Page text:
Big news! The community will be moving to a new platform April 21. Read more.
Big news! The community will be moving to a new platform April 21. Read more.
Captain
Captain
534 views

How to list Attributes not in an ObjectClass

How would I list all of the attributes that are not in an object class?

We are having problems in our DEV environment where some attributes are not in an object class. the most likely reason is that we have imported a schema from production where the production schema did not have some of the same attributes in the DEV environment. As such, some policies which worked before are now getting an "illegal attribute" error because an attribute or two on the userID have an attribute that is associated to an object class.
Labels (1)
0 Likes
2 Replies
Knowledge Partner Knowledge Partner
Knowledge Partner

> How would I list all of the attributes that are not in an object class?

To be specific, I think you are asking how to list all attributes
available to the User (inetOrgPerson via LDAP) class, presumably excluding
auxiliary classes, and then figure out how to find which attributes are in
one tree's objectClass list of attributes vs. another tree's.

I'd do this via LDAP; from one box in each tree, try running this:


ldapearch -x -o ldif-wrap=no -b cn=schema -s base > /tmp/treename.ldif


Get your two treename.ldif files on one box and compare them using
whatever you like; vimdiff, Meld, etc.

> We are having problems in our DEV environment where some attributes are
> not in an object class. the most likely reason is that we have imported
> a schema from production where the production schema did not have some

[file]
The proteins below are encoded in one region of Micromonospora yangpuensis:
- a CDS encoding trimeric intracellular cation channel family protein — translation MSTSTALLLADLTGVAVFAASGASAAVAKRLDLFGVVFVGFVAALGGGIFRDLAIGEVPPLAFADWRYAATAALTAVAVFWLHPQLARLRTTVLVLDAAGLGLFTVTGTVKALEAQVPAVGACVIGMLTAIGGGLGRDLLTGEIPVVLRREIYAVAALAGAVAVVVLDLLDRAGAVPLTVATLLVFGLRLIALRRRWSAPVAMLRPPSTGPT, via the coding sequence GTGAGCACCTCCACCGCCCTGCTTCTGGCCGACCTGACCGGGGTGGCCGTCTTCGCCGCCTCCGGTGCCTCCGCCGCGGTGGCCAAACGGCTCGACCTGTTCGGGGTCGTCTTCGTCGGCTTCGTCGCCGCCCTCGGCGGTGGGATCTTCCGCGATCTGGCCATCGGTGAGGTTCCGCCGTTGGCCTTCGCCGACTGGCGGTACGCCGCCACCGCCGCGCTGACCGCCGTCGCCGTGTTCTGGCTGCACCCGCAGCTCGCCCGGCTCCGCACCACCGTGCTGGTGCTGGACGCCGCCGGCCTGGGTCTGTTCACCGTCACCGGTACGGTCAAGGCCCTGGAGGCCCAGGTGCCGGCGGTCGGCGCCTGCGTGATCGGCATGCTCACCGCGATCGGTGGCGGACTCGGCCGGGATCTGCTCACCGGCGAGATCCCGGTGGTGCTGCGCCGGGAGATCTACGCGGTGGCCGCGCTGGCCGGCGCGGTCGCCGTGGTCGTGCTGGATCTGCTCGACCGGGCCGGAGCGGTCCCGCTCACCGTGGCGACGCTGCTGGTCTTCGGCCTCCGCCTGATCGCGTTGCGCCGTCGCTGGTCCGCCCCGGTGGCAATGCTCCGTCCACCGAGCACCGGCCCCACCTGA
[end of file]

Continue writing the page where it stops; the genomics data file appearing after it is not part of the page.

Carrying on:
> of the same attributes in the DEV environment. As such, some policies
> which worked before are now getting an "illegal attribute" error because
> an attribute or two on the userID have an attribute that is associated
> to an object class.


Going beyond your technical request, there is a business case alluded to
in here, something abut adding attributes in policies, so maybe Identity
Manager (IDM) related.

If I were you, I would probably look more into that side of things to be
sure you are going down the correct path based on the symptoms. A couple
reasons for this include:

1. It is nearly impossible to have eDirectory remove an attribute from a
class, or entirely from schema, when it is use on any object in the tree
of that class (or any class if removing from schema). That you imported
from here to there or there to here is interesting, but if that actually
did something to negatively impact schema, that implies the attribute(sO
in involved were not actually in use, and that seems contrary to your
description.

2. IDM traces will show you exactly which attributes are being tried when
the error occurs, maybe even giving you the one attribute in question.
You can query hundreds of possible attributes, but if you can have IDM (or
LDAP, or something else) point you directly to the one that matters, the
technical question becomes irrelevant and you can move on to fixing.

--
Good luck.

If you find this post helpful and are logged into the web interface,
show your appreciation and click on the star below.

If you want to send me a private message, please let me know in the
forum as I do not use the web interface often.
0 Likes
Knowledge Partner Knowledge Partner
Knowledge Partner

friedman16 wrote:

> How would I list all of the attributes that are not in an object class?


ldapsearch -xD cn=admin,ou=sa,o=system -W -b cn=schema -s base -o ldif-wrap=no
attributeTypes | grep NAME | cut -d \' -f 2 > attributeTypes.txt

ldapsearch -xD cn=admin,ou=sa,o=system -W -b cn=schema -s base -o ldif-wrap=no
objectClasses | grep NAME > objectClasses.txt

while read attr ; do echo -n $attr:`grep -hc $attr objectClasses.txt` | grep :0
; done < attributeTypes.txt

--
http://www.is4it.de/en/solution/identity-access-management/

(If you find this post helpful, please click on the star below.)
______________________________________________
https://www.is4it.de/identity-access-management
0 Likes
The opinions expressed above are the personal opinions of the authors, not of Micro Focus. By using this site, you accept the Terms of Use and Rules of Participation. Certain versions of content ("Material") accessible here may contain branding from Hewlett-Packard Company (now HP Inc.) and Hewlett Packard Enterprise Company. As of September 1, 2017, the Material is now offered by Micro Focus, a separately owned and operated company. Any reference to the HP and Hewlett Packard Enterprise/HPE marks is historical in nature, and the HP and Hewlett Packard Enterprise/HPE marks are the property of their respective owners.